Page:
Nestled in the quaint and quiet suburban neighborhood of Lake in the Hills, IL, Stewart McVicar and his family have created what has been called the greatest Chicago Cubs mancave ever made. Stewart or Stu, as his friends call him, out of his love for the Cubs, transformed the basement of his home into a space dedicated to his beloved sports team and calls it Club 400.
But if you’ve ever visited Club 400, you’ll find it’s more than a man cave, it’s a Cubs museum. Every square foot is covered in Cubbie blue, with hundreds of autographed balls, Wrigley Field artifacts, life-size player bobble heads, and countless modern and vintage memorabilia. It’s quite a scene.
And the most amazing part? Stu and his family didn’t create this space back in 2013 for bragging rights. It was built to raise money for charity and to foster a community of Cubs fans looking for ways to help others in times of need.
Over the past 10 years, Club 400 has raised more than $750,000 dollars for various charities. Special Olympics Illinois is one of the more recent benefactors of this unique fundraising powerhouse. “Special Olympics Illinois impacts so many lives and working with this organization was a bucket list item for me,” says Stu McVicar.
On August 17, Club 400 welcomed two-time World Series winner and former Cubs coach, Joe Maddon, to Club 400 for a fundraiser to benefit the Special Olympics Illinois athletes. The fundraiser titled: A Night That Didn’t Suck with Joe Madden, to benefit the athletes of Special Olympics Illinois, was immensely successful. The exclusive event generated donations from ticket sales, silent and live auctions, merchandise sales, and a 50/50 raffle.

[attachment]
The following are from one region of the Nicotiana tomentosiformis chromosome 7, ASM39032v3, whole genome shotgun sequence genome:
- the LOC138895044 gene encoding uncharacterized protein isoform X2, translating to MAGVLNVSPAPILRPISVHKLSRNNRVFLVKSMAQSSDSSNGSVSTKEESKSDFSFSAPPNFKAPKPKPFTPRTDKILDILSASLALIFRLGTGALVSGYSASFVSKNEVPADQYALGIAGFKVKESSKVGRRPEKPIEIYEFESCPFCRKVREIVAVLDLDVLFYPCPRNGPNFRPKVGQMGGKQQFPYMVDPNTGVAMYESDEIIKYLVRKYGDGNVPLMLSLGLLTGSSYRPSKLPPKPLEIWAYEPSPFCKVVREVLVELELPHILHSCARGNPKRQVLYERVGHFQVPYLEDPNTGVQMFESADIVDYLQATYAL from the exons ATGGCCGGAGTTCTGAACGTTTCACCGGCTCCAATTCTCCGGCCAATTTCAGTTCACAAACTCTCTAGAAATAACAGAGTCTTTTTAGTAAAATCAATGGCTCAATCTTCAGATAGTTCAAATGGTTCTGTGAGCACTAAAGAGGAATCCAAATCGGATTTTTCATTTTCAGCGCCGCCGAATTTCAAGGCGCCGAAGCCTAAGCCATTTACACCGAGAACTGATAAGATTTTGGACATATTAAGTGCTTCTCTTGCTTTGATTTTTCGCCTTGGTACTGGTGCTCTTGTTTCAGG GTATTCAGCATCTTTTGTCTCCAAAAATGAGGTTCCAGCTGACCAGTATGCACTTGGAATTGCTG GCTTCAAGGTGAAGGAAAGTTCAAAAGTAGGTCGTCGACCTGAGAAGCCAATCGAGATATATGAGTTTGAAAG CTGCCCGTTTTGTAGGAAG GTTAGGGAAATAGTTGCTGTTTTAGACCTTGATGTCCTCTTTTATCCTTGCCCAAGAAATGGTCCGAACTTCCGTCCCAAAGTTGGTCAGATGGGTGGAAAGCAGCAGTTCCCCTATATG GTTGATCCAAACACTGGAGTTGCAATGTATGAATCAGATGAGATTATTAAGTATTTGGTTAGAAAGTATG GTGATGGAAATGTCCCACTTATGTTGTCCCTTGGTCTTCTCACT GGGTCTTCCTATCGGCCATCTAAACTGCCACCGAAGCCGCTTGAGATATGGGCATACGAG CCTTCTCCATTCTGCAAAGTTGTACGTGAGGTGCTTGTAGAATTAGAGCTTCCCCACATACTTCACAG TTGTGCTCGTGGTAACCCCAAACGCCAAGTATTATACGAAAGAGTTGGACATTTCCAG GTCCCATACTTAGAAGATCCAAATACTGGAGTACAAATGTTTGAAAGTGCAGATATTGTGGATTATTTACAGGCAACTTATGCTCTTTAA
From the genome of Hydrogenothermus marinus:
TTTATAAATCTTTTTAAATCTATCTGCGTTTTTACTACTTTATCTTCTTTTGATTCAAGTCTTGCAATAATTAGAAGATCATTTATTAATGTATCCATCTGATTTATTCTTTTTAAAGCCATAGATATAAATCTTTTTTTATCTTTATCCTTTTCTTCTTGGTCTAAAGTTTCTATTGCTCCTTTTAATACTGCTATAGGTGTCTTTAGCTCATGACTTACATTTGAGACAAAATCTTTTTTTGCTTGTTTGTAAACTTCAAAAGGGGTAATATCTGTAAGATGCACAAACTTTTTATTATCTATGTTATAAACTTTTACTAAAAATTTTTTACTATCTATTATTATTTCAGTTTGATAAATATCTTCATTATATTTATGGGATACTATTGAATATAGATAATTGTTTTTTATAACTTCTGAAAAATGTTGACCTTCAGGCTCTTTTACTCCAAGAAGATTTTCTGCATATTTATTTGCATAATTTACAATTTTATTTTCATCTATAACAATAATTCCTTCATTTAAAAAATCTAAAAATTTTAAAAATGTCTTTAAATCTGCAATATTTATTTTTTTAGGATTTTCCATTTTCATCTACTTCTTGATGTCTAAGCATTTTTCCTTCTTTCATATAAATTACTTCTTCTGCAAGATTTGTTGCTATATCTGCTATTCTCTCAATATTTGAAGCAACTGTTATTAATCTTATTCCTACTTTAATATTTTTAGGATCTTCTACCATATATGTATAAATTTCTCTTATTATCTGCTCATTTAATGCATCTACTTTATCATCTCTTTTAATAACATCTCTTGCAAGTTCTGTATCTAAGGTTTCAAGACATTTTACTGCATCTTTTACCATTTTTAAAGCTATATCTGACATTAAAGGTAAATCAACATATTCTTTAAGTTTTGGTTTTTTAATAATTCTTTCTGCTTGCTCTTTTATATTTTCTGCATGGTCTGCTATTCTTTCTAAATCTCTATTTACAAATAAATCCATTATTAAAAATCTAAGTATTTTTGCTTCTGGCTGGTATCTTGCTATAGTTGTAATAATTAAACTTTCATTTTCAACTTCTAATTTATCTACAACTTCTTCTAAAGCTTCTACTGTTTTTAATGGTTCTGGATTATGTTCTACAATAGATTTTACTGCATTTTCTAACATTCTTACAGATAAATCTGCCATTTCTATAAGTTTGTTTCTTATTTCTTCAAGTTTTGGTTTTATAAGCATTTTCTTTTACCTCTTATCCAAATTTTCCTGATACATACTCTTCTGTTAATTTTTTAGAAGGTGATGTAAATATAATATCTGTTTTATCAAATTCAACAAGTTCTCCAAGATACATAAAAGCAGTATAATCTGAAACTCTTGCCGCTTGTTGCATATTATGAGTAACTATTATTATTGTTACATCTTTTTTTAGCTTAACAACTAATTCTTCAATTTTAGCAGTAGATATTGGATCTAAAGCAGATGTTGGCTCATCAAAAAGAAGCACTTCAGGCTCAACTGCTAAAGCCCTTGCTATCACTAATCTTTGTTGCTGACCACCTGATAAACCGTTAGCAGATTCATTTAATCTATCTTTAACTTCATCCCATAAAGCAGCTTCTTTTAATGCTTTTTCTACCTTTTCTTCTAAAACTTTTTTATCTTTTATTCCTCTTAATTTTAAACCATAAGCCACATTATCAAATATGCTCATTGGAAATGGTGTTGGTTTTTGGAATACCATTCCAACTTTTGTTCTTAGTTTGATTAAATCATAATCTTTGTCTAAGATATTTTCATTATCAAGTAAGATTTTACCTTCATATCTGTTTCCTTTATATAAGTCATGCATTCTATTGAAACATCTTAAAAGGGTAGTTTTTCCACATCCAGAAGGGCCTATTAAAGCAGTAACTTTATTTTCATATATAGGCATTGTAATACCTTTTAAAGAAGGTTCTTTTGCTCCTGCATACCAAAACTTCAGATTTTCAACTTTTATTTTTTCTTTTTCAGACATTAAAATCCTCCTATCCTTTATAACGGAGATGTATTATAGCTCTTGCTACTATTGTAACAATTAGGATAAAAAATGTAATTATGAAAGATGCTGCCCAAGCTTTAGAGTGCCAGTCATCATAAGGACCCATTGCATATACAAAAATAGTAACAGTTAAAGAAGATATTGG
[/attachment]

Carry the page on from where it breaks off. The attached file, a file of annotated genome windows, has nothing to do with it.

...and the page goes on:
In total, Club 400 raised an astounding $75,000 for Special Olympics Illinois athletes and programming. The largest raised and a record for Club 400. “Our fundraising party with Joe Madden, broke Club 400’s all-time record for money raised in a single night and I couldn’t be more thrilled it was for Special Olympics Illinois,” exclaimed Stu.
These funds will go directly to support the mission of Special Olympics Illinois; to provide children and adults with intellectual disabilities year-round sports training and Olympic-style competition, as well as health education, and leadership development. Providing these opportunities allows Special Olympics Illinois athletes to demonstrate courage, experience joy, and participate in a sharing of gifts, skills and friendship with their families, other Special Olympics athletes, and the community.
“Stu, his family, and everyone involved in Club 400 have been wonderful partners,” says Jennifer Kelso, Senior Director – Unified Initiatives, Special Olympics Illinois. “We look forward to continuing our fundraising efforts by throwing more parties with Club 400 and breaking more records for the incredible athletes of Special Olympics Illinois.”
Special Olympics Illinois has the vision to shape a culture where people with and without intellectual disabilities are fully integrated into the community.
For more information on Club 400 visit club400cubs.com